It’s a commonly used adage, but sometimes a picture can be worth a thousand words. That’s especially the case in FAR: Changing Tides, the sequel to 2018’s Lone Sails, which utterly nails the solitude and pensiveness of a solo, dialogue-free adventures. In its four- to five-hour length you’ll piece your own pseudo-narrative together, in an experience that’s as engrossing in its gameplay as its story and themes are touching.
In a game that’s more than welcoming to FAR newcomers, you play as Toe, a boy who traverses a post-apocalyptic sea entirely alone. Yes, there’s not a single line of dialogue: instead the crux of Changing Tides‘ narrative is done through emotion, as the blank canvas that is Toe becomes a conduit for your own reactions to take hold. As you traverse across icy tundras, debris-scattered lakes and underwater caverns, you’ll encounter hulking animals, remnants of the world before chaotic societal downfall, and plenty of tribulations to overcome.
In many ways, FAR: Changing Tides feels like a sailing simulator, combining stunning 2.5D platforming with genuinely gripping sailing mechanics. You power each and every part of your ship, from funnelling in coal to boost the engine to mooring the sails. It’s all introduced slowly enough that by the time you master one mechanic, there’s a new traversal method to learn, and it makes for a very rewarding experience. Some of the game’s best moments come from you dynamically reacting to your ship’s status: be it a dearth of fuel meaning you have to use wind power, or encountering obstacles that’ll require you to disembark in order to solve.
This is where the gameplay loop feels so layered and rewarding: a lot of the time you’ll come across an obstacle, be it an icy crater in your way or a sealed door, and have to decide yourself how to deal with it. The game makes no effort at all to hold your hand, leaving you entirely to your own devices to figure out how to progress. In some ways this is awfully refreshing, with Changing Tides feeling like a sandbox where the only person you can rely on is yourself. While an optional hint mechanic would’ve been useful for some of the more perplexing puzzles, it’s clear why you don’t get any help – this is Toe’s journey, and Toe’s journey alone.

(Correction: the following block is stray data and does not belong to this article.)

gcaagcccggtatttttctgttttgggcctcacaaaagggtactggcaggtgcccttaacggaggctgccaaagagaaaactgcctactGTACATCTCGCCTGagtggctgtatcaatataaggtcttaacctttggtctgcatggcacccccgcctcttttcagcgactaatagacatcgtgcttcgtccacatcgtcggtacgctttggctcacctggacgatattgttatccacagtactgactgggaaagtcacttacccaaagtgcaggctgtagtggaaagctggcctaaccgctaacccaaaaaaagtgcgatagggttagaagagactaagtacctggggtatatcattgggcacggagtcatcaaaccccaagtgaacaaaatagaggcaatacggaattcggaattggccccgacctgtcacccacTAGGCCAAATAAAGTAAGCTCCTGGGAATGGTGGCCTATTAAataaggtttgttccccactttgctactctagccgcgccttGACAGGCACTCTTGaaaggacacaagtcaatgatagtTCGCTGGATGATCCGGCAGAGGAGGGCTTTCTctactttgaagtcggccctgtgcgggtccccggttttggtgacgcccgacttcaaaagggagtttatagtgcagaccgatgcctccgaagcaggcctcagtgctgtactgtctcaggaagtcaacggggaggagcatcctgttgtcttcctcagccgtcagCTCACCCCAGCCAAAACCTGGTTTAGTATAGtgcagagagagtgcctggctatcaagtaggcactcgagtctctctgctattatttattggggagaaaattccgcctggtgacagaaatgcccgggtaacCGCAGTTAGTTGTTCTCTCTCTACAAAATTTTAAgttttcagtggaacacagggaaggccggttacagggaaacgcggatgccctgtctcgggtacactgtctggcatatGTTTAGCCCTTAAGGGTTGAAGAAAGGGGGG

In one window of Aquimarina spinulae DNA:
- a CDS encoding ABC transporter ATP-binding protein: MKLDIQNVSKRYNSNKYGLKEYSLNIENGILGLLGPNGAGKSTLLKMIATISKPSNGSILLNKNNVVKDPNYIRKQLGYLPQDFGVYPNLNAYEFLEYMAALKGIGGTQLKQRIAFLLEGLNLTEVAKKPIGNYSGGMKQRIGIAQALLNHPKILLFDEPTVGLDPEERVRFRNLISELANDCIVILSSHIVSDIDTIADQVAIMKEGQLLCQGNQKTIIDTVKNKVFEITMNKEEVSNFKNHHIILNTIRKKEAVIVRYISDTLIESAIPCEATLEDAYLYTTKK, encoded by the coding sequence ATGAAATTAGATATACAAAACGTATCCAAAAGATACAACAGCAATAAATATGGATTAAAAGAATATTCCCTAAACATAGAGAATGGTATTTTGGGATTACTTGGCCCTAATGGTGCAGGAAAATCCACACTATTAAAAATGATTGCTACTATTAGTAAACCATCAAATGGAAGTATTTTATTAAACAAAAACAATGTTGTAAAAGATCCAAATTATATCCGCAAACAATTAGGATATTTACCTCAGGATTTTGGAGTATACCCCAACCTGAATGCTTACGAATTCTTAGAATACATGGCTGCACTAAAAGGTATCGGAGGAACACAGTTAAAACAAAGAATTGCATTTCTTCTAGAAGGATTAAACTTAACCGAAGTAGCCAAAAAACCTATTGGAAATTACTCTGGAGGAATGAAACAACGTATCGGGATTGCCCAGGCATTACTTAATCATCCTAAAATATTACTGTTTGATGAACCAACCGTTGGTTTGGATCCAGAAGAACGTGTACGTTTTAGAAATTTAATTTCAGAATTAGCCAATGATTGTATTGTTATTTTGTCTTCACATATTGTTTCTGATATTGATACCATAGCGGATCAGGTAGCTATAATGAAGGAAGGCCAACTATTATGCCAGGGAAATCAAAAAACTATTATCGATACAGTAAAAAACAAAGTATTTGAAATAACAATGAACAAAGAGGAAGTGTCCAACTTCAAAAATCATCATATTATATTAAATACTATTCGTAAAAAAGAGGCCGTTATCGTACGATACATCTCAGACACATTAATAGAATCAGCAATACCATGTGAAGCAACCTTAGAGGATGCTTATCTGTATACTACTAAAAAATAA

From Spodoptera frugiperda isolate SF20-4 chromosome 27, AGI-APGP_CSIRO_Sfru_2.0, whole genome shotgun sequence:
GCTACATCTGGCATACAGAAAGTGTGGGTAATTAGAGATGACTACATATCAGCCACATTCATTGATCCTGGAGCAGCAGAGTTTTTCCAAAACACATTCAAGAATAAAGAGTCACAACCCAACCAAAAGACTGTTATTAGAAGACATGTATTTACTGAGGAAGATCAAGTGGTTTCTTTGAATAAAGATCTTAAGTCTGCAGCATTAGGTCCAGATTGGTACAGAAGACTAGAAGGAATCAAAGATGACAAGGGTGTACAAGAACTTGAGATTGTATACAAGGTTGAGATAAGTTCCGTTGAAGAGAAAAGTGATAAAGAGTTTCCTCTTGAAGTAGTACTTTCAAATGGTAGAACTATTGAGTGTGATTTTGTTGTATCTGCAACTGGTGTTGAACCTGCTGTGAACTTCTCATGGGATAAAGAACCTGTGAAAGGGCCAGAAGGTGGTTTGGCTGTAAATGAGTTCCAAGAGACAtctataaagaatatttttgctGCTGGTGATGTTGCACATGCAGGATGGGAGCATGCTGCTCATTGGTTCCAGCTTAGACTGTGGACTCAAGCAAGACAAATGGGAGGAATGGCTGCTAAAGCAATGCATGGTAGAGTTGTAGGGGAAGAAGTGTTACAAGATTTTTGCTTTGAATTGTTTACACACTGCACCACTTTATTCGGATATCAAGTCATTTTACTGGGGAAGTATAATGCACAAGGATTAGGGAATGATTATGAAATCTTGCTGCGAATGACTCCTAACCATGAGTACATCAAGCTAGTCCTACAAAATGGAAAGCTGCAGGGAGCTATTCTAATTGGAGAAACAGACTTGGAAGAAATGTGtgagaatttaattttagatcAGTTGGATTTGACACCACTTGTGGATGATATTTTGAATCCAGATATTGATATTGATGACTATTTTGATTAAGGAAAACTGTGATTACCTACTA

And it’s a touching tale too, that manages to achieve an awful lot without any explicit dialogue or storytelling. It’s that onus on figuring things out and exploring alone that make the narrative threads so satisfying to uncover, while also using dark moments and ideas to reinforce the solitude pumping through the experience. It’s brilliantly subtle storytelling, that leaves you more emotionally invested than you may ever have imagined.
It all adds up to a genuinely gripping and often quite striking tale of loneliness, perseverance, and ultimately one boy and his boat. The gameplay is rewarding and dynamic enough to constantly have you on your toes, and the story is subtle with just enough to tide players by. You’ll explore gorgeous vistas, deal with harrowing panic, and learn about the world that came before – but most of all, FAR: Changing Tides will show you just how much story can be told without uttering a single word.
FAR: Changing Tides is out now on PlayStation, Xbox, Nintendo Switch, and PC. Reviewed on PlayStation 5 with a code provided by the publisher.